This is somewhat tricky to gauge using our normal selection of benchmarks because our tough in-house media benchmarks won’t run on this machine and neither will the cross-platform OpenGL gaming benchmark, GFXBench.

So, instead I’ve had to rely solely to on the cross-platform Geekbench 4 and 5 tools to see how it stacks up:

A quick glance at the graphs above suggests that there’s quite a discrepancy in CPU-bound performance between the Core i5-based laptops and the Snapdragon laptops both in single- and multi-tasking. And that much is backed up in the way the Galaxy Book S feels to use. Most of the time it’s fine but load up Edge with a lot of tabs and you won’t be zipping about as quickly as you might when using a Surface Laptop 3 or an Acer Swift 5.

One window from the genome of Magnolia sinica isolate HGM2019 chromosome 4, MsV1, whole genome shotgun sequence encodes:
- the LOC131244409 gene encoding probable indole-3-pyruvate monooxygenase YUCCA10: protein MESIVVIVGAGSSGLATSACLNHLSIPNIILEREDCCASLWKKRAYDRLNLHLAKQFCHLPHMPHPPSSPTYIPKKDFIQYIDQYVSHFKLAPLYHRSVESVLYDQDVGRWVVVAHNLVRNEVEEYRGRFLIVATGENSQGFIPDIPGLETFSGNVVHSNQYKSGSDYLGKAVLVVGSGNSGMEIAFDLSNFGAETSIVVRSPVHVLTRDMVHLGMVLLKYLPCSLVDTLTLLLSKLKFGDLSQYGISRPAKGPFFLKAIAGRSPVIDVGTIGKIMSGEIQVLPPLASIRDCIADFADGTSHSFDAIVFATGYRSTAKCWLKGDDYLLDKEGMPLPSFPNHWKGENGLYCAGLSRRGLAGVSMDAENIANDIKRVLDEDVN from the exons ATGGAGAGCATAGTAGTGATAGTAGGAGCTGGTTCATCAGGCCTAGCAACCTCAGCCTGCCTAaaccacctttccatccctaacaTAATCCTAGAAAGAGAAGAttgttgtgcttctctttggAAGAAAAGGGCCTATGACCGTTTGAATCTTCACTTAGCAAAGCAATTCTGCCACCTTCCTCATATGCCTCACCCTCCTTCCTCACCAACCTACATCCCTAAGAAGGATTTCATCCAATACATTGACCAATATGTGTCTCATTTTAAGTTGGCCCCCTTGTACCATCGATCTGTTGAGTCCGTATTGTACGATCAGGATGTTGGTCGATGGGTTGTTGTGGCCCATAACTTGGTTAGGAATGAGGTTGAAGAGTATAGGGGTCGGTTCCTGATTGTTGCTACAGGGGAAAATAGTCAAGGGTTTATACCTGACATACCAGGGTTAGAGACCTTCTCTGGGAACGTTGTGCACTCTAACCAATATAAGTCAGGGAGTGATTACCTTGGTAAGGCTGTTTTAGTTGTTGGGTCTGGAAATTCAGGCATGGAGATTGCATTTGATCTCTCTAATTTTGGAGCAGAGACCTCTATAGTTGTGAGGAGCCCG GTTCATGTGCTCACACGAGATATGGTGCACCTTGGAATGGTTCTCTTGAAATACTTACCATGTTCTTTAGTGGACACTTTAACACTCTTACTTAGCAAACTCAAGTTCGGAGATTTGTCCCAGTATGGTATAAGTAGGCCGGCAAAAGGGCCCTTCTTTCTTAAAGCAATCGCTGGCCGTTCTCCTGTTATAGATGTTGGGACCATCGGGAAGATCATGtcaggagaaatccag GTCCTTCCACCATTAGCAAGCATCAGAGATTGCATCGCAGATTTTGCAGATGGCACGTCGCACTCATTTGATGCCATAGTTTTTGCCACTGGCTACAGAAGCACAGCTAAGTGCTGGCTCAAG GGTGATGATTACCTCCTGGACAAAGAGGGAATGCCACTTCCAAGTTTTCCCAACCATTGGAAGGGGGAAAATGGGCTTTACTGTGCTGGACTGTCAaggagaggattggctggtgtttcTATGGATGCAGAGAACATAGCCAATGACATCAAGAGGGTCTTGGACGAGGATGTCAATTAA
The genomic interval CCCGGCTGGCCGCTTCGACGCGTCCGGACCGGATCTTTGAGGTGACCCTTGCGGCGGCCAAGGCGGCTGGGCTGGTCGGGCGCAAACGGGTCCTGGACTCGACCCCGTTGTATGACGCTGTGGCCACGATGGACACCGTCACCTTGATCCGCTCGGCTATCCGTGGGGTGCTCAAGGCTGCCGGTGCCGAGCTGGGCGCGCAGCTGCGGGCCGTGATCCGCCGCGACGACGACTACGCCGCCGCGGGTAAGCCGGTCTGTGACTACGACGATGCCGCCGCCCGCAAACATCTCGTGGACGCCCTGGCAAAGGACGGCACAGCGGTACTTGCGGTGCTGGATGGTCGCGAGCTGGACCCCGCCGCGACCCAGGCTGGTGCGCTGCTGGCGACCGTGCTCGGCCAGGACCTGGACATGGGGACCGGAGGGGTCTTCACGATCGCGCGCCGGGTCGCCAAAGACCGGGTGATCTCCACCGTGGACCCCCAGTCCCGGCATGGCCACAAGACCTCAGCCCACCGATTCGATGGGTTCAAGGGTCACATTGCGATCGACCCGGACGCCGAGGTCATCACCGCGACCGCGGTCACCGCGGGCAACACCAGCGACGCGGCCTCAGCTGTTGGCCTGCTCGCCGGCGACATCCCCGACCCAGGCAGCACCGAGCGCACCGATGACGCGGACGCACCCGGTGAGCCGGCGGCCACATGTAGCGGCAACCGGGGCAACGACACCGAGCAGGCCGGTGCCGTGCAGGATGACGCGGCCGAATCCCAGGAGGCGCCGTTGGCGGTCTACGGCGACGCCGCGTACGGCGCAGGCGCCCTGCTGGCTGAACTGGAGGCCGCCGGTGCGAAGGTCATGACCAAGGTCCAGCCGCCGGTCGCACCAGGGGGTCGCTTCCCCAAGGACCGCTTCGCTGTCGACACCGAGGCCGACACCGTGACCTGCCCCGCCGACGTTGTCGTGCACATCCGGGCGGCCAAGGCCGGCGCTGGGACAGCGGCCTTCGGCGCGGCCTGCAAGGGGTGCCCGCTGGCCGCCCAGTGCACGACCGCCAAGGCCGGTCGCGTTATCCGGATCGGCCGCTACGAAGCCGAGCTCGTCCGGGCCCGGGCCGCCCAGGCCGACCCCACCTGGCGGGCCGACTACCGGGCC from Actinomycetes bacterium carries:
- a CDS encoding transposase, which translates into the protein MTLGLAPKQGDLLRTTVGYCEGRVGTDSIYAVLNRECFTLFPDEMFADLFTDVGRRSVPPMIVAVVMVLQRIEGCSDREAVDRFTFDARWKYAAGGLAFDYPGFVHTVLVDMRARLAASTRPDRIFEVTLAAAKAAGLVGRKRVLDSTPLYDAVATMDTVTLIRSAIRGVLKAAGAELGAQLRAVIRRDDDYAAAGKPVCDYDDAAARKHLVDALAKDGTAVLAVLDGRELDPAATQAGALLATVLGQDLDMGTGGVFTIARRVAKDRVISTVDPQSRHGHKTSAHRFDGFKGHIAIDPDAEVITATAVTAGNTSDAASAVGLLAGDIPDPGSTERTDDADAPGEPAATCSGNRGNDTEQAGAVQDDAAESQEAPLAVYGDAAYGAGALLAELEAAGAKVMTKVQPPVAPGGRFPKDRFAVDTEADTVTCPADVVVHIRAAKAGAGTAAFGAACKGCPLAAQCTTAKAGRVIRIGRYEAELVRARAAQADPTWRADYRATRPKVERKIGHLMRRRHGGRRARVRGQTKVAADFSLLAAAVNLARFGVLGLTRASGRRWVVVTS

And don’t forget that although this laptop will run a wide variety of Windows software – you can even run heavyweight apps such as Photoshop if you like – you can’t currently install and run software only available as 64-bit Intel distributions. Also worth noting is that, unless the developer has taken the time to produce a native ARM or ARM64 version of its app, the Samsung Galaxy Book S will run the 32-bit Windows version emulated, which does have an impact on performance.

This has no effect on disk load and write speed, of course, where the Book S’ 256GB SSD performs well but not amazingly:

All disappointment with the Samsung Galaxy Book S’ performance falls by the wayside, however, when you look at the battery life graph: